So, beginning to walk away from this dream I had as a, a little kid, the thing I always wanted to do, and I’m finally here doing it, to walk away from that, it, it was eye opening for me to see like, Hey, God’s called me to something. So, step back into those conversations where my pastors are pouring into me, encouraging me, the pastor that was actually mentoring me, he vocationally before he became a pastor was a structural engineer. So, we have a structural in engineer and an architect, and we’re speaking of, you know, a really similar language and, and he’s like, I, I see these gifts in you. And I, I wanna affirm those and I want to encourage you. And so, would you step in. So, stepped in, started working at the church and was like, Hey, do you, have you considered, have you prayed about becoming a pastor at the church becoming an elder?

Again, shame wells up. I was like, I, I’m not good enough to do this. I, I’m not strong enough to do this. What if they find out my past? And what does this look like? And even though I had openly talked about all of that with them, I just, I felt really exposed and vulnerable and unworthy in that moment. So, I, I took a day and I was like, well, I just, I want to go and pray and I want God, would you just answer that question for me?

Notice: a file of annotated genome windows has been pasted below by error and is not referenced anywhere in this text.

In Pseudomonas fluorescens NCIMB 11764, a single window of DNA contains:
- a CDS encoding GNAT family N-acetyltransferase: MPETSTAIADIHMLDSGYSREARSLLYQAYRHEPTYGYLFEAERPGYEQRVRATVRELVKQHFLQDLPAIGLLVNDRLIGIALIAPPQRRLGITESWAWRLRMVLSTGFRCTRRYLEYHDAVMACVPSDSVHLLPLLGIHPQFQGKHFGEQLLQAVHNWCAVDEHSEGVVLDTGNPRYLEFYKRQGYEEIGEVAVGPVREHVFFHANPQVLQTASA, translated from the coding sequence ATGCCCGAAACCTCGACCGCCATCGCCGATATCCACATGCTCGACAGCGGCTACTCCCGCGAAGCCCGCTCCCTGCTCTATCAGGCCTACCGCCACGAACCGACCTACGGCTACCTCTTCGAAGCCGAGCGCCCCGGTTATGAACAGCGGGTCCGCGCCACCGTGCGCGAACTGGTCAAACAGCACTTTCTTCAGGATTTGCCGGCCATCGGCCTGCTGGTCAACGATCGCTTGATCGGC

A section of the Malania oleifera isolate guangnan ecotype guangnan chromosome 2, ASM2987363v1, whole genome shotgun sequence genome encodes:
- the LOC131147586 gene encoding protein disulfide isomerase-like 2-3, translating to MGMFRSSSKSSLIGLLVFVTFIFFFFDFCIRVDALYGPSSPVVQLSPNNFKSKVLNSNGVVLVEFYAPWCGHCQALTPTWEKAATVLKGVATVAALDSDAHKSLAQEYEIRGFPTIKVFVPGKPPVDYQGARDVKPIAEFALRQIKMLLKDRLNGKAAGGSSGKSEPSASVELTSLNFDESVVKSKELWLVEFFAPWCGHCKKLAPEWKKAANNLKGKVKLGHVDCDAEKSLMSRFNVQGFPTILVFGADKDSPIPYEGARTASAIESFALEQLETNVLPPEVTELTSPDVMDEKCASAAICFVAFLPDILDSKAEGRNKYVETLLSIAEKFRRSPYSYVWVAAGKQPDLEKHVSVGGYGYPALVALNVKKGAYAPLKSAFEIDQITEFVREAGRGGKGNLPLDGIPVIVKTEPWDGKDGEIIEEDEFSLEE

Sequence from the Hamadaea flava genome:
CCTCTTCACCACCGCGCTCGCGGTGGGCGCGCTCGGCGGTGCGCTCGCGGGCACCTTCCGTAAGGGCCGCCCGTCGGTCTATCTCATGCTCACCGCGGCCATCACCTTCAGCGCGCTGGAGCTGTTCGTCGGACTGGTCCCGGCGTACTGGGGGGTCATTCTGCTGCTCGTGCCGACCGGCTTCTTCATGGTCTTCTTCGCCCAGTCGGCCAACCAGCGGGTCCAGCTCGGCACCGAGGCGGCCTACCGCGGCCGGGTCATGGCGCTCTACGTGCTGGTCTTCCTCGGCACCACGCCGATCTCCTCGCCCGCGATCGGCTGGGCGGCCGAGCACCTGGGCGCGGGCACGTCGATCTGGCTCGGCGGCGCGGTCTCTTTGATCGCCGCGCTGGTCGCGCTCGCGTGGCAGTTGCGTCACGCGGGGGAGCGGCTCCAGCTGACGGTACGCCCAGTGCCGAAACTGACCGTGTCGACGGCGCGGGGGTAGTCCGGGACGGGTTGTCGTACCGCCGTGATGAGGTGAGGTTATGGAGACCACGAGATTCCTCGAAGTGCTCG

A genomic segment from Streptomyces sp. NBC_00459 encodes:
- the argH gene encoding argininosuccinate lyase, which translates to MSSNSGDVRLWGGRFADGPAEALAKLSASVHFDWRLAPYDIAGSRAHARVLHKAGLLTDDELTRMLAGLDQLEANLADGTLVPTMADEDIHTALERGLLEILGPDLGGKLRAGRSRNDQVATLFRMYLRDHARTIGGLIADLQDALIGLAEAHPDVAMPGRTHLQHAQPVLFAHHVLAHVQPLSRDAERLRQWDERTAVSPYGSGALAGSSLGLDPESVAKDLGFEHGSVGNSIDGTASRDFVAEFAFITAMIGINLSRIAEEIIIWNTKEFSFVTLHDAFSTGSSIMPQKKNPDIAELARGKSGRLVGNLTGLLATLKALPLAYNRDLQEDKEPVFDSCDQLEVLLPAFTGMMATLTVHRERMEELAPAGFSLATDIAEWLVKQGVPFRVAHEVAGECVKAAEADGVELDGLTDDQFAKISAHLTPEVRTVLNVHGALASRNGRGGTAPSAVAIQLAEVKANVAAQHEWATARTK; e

Should I pursue becoming a pastor? And it’s a, it’s an easy question with the complicated answer, but really I’m just looking for a yes or no. That’s all I’m looking for. And so, I drive up, I actually go up to Deception Pass and I’m just, I’m there. It’s beautiful. And I’ve been praying all morning, God, is it yes, or no? Is it yes, or no? Yes, or no? I don’t know if you’ve ever been in that spot where you just ask that question and you’re not getting the answer. Well, God seems to do that a lot in my life. Probably does in yours too. And as I’m, I’m thinking through that, I’m like, he’s not answering the question I’m asking.

Maybe I’m asking the wrong question. So, I’m there. And to set the stage I drove up there, it’s a, it’s a fall day, it’s in October and it’s beautiful out. It’s sunny, but it’s cold. There are clouds coming in and I hike up to this place, a deception park, deception pass park. Kind of sounds outcropping and I’m looking out at the water and clouds are moving in.